The Demise of the Cloud

Facebook CEO Mark Zuckerberg complained last week that trust in social networks and Internet companies has dived ever since cyber snooping and spying activities by the US National Security Agency began to make global headlines earlier this year.

It is no surprise. In fact, as fugitive former NSA operative Edward Snowden pointed out, the encryption system adopted by the International Organization for Standardization and its163 member countries were actually written by the NSA, convincing proof that online platforms being used by Internet companies and the commercial world, including banks, could in fact be easily compromised by the NSA.

In other words, the NSA designed their own secret back door into the global encryption system for their convenience. So until the encryption system has been overhauled and taken away from NSA's control, no server and no cloud service provider is secure enough to be entrusted with any confidential data.

So why then are blindly trusting companies still moving ever more data into the cloud and onto servers, where online access to highly confidential information related to clients, customers, employees, deals, business plans and performances, etc., is available to the US snoops?

The disturbing fact is that these data are left exposed online no matter how secure the corporate echelons like to think they are, and boast about their system protocols and compliances. Apart from risking hackers hitting the right keys, the data are also conveniently laid out for the NSA to sniff through as the recent revelations have shown.

It's data migration and data penetration en masse. Period.

It is mind-boggling how slow the corporate world is in coping with such vulnerabilities, considering the advance of technology, the prevalence of mighty gadgets and the cold reality of cyber espionage in this post-Snowden era. The fact that the largest and most globally oriented organizations like banks, listed companies and multinational corporations are the usual culprits of such ignorance is even more disturbing.

Cloud computing has been touted as the future of corporate computing. It uses the Internet and central remote servers to store applications and maintain data - it involves a whole range of infrastructure, software, data or applications residing in the cloud, i.e. servers, and accessed via the Internet. Of the three major components in cloud computing - application, storage and connectivity -- the latter two are under serious threat.

The cloud computing market grew 19.6 percent to US$109 billion worldwide last year, according to Gartner Inc. The US had the dominant players with Google, Amazon and Microsoft accounting for 85 percent of the market. But thanks to the NSA Prism program, more people have begun to question the wisdom of dumping their data onto US cloud service providers. That would only benefit non-US cloud service providers, one may argue. Not so fast.

The US cloud computing industry could lose as much as US$35 billion over the next three years as the NSA revelations frighten customers away, according to a recent study by the US think thank Information Technology and Innovation Foundation. But the US loss is not a gain for non-US providers, nor is it a solution given the encryption issue and the fact that the rest of the world uses the US protocol.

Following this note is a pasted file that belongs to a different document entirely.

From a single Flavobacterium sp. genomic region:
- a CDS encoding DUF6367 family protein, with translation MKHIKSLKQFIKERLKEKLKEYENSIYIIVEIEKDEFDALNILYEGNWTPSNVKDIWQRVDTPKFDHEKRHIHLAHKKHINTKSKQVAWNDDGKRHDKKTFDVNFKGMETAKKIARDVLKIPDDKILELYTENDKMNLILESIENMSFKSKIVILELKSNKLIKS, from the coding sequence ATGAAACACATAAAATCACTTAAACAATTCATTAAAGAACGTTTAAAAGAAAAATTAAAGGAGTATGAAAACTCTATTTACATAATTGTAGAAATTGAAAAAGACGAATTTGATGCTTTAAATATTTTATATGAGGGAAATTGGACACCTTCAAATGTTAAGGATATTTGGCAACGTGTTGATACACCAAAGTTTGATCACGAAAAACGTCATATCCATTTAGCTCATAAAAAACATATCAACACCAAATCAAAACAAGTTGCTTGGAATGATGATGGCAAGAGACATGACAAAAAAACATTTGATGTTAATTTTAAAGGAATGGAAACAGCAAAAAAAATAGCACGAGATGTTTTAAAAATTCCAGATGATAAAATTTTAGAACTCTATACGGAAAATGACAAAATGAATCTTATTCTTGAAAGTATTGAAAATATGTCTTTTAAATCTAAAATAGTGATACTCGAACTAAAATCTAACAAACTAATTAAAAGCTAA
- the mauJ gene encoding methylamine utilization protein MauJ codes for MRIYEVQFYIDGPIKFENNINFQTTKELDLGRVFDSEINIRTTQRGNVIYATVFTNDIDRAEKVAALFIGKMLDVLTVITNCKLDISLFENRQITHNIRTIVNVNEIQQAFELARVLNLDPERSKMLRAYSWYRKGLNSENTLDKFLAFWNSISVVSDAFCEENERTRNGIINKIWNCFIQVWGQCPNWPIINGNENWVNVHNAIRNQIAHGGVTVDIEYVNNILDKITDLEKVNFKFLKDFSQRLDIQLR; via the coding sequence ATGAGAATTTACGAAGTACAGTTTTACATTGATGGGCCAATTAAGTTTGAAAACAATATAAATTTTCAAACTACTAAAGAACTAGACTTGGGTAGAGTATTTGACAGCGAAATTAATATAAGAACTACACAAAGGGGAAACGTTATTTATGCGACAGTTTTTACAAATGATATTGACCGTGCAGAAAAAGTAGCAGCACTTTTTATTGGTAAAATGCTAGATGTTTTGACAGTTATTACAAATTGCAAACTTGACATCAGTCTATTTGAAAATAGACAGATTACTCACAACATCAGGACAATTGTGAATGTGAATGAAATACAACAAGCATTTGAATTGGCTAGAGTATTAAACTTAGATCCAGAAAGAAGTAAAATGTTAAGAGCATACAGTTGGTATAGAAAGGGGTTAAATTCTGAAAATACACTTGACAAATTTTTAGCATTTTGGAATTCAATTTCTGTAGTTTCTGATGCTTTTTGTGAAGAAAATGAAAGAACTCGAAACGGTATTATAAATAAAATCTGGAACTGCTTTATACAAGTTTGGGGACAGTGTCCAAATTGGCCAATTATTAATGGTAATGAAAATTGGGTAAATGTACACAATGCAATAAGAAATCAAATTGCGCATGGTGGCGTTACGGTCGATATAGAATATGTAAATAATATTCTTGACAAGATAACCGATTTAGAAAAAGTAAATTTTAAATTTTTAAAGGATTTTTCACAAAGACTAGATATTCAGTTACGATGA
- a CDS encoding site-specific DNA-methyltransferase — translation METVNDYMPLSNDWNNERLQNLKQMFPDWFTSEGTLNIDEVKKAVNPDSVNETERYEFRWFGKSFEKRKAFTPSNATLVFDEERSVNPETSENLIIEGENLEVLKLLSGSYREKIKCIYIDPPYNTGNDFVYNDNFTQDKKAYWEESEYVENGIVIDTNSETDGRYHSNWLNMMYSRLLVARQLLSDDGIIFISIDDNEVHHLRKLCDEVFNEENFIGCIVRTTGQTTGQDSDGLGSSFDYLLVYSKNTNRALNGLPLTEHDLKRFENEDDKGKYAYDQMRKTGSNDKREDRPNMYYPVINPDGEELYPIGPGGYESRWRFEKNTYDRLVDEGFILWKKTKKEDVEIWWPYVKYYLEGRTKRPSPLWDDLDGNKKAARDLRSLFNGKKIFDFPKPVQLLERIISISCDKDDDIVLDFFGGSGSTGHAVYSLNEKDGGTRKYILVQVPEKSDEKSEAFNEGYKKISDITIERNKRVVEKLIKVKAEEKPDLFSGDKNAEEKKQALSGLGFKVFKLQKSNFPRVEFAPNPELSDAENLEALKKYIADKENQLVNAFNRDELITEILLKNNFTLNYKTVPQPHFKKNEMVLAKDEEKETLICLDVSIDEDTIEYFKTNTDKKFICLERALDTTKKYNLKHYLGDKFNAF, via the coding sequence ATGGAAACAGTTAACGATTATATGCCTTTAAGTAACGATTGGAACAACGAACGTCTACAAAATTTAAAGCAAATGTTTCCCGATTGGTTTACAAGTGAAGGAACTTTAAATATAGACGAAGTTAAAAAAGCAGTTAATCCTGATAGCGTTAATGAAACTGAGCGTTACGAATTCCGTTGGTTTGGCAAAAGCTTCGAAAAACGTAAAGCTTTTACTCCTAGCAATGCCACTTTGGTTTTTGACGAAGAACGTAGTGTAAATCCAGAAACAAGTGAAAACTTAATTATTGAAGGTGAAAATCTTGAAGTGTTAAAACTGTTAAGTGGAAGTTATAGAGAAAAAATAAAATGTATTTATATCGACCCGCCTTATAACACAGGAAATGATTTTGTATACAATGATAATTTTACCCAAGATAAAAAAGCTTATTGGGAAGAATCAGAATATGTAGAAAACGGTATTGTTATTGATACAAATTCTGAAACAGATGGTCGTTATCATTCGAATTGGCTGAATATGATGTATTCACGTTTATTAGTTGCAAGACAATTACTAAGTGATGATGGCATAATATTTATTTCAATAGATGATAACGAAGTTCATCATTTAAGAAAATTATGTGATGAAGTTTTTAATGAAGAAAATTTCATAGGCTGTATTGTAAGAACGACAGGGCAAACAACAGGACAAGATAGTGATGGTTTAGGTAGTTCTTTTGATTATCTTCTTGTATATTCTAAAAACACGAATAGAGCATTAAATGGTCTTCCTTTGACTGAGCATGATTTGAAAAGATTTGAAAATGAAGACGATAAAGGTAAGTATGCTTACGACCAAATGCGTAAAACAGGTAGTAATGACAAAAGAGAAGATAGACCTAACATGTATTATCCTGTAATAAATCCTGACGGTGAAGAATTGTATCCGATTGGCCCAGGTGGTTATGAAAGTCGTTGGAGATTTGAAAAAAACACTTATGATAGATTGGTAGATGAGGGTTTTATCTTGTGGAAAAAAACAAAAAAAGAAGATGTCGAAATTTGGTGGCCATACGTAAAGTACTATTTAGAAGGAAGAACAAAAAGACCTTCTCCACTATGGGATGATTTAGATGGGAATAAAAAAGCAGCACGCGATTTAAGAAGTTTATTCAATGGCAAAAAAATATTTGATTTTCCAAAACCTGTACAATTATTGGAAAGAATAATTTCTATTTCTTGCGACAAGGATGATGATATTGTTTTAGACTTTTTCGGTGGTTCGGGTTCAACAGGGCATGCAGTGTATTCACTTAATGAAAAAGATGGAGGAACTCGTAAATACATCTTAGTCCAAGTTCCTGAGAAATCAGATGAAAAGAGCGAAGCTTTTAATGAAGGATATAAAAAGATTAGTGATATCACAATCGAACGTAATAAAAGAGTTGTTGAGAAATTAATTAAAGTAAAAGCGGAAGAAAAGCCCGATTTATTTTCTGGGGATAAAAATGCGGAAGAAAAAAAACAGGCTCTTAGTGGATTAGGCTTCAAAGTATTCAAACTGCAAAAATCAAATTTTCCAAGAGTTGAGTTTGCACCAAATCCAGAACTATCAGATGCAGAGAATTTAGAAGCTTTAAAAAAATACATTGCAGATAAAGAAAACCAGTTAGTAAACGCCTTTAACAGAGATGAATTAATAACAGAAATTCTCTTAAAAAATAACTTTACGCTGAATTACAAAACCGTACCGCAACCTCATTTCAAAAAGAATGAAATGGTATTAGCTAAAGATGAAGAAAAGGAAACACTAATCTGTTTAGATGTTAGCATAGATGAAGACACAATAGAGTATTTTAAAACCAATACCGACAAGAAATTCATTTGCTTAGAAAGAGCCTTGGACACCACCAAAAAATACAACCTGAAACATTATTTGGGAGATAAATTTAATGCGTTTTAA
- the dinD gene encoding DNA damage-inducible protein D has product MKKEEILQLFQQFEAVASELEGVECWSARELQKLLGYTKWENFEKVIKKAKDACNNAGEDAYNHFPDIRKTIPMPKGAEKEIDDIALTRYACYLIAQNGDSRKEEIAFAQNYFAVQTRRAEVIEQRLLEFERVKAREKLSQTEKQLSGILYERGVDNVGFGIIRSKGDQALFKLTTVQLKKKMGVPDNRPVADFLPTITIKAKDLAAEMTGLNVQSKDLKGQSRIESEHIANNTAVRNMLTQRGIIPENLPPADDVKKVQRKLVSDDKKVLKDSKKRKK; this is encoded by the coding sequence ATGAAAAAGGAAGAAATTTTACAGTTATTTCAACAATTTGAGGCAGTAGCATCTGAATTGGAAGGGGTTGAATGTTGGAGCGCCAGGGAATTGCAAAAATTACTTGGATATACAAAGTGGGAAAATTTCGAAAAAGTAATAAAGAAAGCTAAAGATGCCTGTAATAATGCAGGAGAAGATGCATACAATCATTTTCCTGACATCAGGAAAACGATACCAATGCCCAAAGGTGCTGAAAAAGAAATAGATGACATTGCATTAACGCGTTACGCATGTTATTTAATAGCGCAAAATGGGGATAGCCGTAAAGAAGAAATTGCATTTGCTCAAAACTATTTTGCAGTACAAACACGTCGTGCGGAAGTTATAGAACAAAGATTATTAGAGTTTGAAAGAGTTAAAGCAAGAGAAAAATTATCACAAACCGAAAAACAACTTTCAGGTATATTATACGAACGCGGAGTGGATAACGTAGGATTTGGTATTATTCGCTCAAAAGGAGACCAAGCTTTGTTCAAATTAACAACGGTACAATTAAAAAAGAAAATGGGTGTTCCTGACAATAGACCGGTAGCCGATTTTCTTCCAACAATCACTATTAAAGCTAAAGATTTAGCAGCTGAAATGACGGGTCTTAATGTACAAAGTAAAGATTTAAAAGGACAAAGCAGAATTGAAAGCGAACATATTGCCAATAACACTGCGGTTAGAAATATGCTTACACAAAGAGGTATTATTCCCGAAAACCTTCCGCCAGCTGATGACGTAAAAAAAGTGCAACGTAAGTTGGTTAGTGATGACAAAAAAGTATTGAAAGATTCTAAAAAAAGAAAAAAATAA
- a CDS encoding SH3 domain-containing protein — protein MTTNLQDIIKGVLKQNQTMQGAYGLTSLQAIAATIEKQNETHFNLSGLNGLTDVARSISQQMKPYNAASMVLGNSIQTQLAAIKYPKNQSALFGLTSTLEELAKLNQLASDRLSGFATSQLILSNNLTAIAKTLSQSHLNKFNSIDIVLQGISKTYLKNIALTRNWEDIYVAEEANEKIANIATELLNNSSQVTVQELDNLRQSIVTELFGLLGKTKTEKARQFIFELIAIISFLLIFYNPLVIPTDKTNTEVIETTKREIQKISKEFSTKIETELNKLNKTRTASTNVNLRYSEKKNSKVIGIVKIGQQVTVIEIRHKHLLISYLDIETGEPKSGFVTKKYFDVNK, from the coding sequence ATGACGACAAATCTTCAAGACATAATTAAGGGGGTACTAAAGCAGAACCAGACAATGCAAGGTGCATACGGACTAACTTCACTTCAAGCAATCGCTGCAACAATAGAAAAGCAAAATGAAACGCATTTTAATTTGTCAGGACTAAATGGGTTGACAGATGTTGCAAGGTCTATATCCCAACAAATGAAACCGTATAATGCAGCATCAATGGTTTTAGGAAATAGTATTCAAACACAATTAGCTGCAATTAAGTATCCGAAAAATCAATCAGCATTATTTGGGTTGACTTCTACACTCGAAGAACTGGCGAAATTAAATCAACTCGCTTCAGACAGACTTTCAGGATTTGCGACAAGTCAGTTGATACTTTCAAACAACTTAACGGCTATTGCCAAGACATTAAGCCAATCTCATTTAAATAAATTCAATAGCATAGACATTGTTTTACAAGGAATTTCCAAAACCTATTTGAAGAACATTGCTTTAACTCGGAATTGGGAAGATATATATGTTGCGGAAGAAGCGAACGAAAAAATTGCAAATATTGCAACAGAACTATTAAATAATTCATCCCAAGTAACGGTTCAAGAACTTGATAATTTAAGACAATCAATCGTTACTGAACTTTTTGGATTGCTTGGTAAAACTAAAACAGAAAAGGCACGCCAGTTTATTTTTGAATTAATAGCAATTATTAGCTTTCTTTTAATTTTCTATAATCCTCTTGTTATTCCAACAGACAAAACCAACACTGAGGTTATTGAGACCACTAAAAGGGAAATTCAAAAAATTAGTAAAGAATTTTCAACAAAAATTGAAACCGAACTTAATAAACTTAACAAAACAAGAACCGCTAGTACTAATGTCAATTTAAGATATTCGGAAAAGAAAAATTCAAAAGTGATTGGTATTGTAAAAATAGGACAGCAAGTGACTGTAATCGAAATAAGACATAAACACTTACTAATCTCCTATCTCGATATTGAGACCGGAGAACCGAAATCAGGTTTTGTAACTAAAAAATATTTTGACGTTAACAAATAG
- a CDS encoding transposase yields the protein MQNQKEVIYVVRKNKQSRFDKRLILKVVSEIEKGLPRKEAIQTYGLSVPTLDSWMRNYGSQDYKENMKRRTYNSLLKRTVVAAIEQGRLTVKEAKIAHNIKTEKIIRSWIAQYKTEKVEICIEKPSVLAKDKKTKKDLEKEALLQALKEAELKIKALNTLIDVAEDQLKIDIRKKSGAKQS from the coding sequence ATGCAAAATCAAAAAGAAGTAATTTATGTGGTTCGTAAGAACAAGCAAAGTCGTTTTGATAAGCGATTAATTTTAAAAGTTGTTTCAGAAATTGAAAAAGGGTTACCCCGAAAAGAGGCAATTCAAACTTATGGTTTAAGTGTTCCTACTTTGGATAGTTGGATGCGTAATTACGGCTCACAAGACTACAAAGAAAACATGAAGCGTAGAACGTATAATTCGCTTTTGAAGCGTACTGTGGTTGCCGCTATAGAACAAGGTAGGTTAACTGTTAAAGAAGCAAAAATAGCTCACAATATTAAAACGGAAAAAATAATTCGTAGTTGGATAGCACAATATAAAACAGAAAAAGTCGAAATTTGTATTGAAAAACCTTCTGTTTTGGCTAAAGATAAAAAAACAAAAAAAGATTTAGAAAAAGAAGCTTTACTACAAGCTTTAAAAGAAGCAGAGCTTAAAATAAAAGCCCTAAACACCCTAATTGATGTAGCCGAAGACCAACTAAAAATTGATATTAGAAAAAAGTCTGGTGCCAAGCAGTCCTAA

Despite the risk, 71 percent of bank executives say they plan to invest more in cloud computing, four times more than the previous year, as cloud service providers have supposedly made their offerings more secure and reliable, according to a recent study by PricewaterhouseCoopers.

I wonder what it would take for them to understand the reality. A major earth-shattering catastrophic hacking on a global bank? It would be a wee bit too late.

To be fair, these institutions set up their systems ages ago for various reasons, be it for legacy, security, convenience or regulatory compliance. It is difficult to break from such practices after spending hundreds of millions of dollars on the systems. Take, for example, how the executive of a global bank boasted to me about the bank's emphasis on privacy, believing that everything can and should be loaded onto servers to be accessed online on the basis that it is a given that their system is secure. What if the system was really hacked, I asked. The brief and rehearsed reply: the IT blokes and vendors are to blame.

He blatantly missed the point. The more critical issue is prudent risk management and not a blame game when all hell breaks loose. In a worst-case scenario, it is the highly critical and confidential information of third parties that is at stake. If it is a fact that if established organizations like NASA, the US Federal Reserve and Facebook can get hacked, nobody and no institution is safe.

And all these executives care about is to follow rigidly established in-house procedures and protocols for the sake, ironically, of privacy.

I recall once meeting a vendor promoting an online platform for all parties involved in preparing IPOs. The platform facilitates the discussion of market-sensitive matters and sharing of related documents in an enclosed and secured virtual room. This won't work anymore. Regulators should watch out for a whole new meaning of insider trading.

(Vanson Soo runs an independent business intelligence and commercial investigations practice specialized in the Greater China region. Blog: http://vansonsoo.com)